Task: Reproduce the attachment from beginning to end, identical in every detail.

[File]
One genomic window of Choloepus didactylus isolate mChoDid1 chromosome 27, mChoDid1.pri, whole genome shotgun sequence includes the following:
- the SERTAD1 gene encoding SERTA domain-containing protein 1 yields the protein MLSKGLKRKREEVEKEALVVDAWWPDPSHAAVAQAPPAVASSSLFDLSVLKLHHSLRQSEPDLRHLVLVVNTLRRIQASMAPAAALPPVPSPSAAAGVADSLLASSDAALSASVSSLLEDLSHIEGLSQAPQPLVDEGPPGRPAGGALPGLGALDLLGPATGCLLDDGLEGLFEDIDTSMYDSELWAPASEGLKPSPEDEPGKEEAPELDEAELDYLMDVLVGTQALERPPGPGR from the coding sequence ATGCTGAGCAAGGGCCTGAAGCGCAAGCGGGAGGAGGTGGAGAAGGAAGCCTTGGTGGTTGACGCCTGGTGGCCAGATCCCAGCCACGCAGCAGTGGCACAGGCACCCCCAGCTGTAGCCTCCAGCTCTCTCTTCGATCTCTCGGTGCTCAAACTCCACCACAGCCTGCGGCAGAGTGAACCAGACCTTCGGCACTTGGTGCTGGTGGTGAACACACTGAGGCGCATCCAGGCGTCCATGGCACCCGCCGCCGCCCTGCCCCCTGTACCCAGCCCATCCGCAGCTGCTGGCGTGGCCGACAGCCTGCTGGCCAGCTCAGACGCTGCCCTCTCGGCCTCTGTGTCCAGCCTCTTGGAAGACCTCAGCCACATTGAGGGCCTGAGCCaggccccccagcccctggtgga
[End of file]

One genomic window of Choloepus didactylus isolate mChoDid1 chromosome 27, mChoDid1.pri, whole genome shotgun sequence includes the following:
- the SERTAD1 gene encoding SERTA domain-containing protein 1 yields the protein MLSKGLKRKREEVEKEALVVDAWWPDPSHAAVAQAPPAVASSSLFDLSVLKLHHSLRQSEPDLRHLVLVVNTLRRIQASMAPAAALPPVPSPSAAAGVADSLLASSDAALSASVSSLLEDLSHIEGLSQAPQPLVDEGPPGRPAGGALPGLGALDLLGPATGCLLDDGLEGLFEDIDTSMYDSELWAPASEGLKPSPEDEPGKEEAPELDEAELDYLMDVLVGTQALERPPGPGR from the coding sequence ATGCTGAGCAAGGGCCTGAAGCGCAAGCGGGAGGAGGTGGAGAAGGAAGCCTTGGTGGTTGACGCCTGGTGGCCAGATCCCAGCCACGCAGCAGTGGCACAGGCACCCCCAGCTGTAGCCTCCAGCTCTCTCTTCGATCTCTCGGTGCTCAAACTCCACCACAGCCTGCGGCAGAGTGAACCAGACCTTCGGCACTTGGTGCTGGTGGTGAACACACTGAGGCGCATCCAGGCGTCCATGGCACCCGCCGCCGCCCTGCCCCCTGTACCCAGCCCATCCGCAGCTGCTGGCGTGGCCGACAGCCTGCTGGCCAGCTCAGACGCTGCCCTCTCGGCCTCTGTGTCCAGCCTCTTGGAAGACCTCAGCCACATTGAGGGCCTGAGCCaggccccccagcccctggtgga